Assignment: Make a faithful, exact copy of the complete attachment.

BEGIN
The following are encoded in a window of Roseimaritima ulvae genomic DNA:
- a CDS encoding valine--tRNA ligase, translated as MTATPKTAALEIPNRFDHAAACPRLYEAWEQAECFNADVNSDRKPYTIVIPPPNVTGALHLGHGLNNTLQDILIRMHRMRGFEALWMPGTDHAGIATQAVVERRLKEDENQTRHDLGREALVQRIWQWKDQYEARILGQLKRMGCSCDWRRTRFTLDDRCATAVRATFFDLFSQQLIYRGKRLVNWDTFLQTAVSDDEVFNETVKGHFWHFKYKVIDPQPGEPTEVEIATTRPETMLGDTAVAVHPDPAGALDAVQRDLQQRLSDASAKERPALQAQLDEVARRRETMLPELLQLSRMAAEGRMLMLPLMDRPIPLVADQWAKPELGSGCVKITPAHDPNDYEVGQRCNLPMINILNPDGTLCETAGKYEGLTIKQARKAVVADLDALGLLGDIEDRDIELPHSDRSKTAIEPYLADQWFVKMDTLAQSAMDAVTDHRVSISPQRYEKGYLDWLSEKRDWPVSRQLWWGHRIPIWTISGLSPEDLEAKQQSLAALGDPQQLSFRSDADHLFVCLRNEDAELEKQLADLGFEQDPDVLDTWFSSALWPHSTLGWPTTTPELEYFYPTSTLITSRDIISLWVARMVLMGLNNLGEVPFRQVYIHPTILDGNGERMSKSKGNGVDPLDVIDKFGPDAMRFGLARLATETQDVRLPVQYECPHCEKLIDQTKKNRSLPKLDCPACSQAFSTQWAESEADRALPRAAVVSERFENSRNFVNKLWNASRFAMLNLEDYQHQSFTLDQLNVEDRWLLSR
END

The following are encoded in a window of Roseimaritima ulvae genomic DNA:
- a CDS encoding valine--tRNA ligase, translated as MTATPKTAALEIPNRFDHAAACPRLYEAWEQAECFNADVNSDRKPYTIVIPPPNVTGALHLGHGLNNTLQDILIRMHRMRGFEALWMPGTDHAGIATQAVVERRLKEDENQTRHDLGREALVQRIWQWKDQYEARILGQLKRMGCSCDWRRTRFTLDDRCATAVRATFFDLFSQQLIYRGKRLVNWDTFLQTAVSDDEVFNETVKGHFWHFKYKVIDPQPGEPTEVEIATTRPETMLGDTAVAVHPDPAGALDAVQRDLQQRLSDASAKERPALQAQLDEVARRRETMLPELLQLSRMAAEGRMLMLPLMDRPIPLVADQWAKPELGSGCVKITPAHDPNDYEVGQRCNLPMINILNPDGTLCETAGKYEGLTIKQARKAVVADLDALGLLGDIEDRDIELPHSDRSKTAIEPYLADQWFVKMDTLAQSAMDAVTDHRVSISPQRYEKGYLDWLSEKRDWPVSRQLWWGHRIPIWTISGLSPEDLEAKQQSLAALGDPQQLSFRSDADHLFVCLRNEDAELEKQLADLGFEQDPDVLDTWFSSALWPHSTLGWPTTTPELEYFYPTSTLITSRDIISLWVARMVLMGLNNLGEVPFRQVYIHPTILDGNGERMSKSKGNGVDPLDVIDKFGPDAMRFGLARLATETQDVRLPVQYECPHCEKLIDQTKKNRSLPKLDCPACSQAFSTQWAESEADRALPRAAVVSERFENSRNFVNKLWNASRFAMLNLEDYQHQSFTLDQLNVEDRWLLSR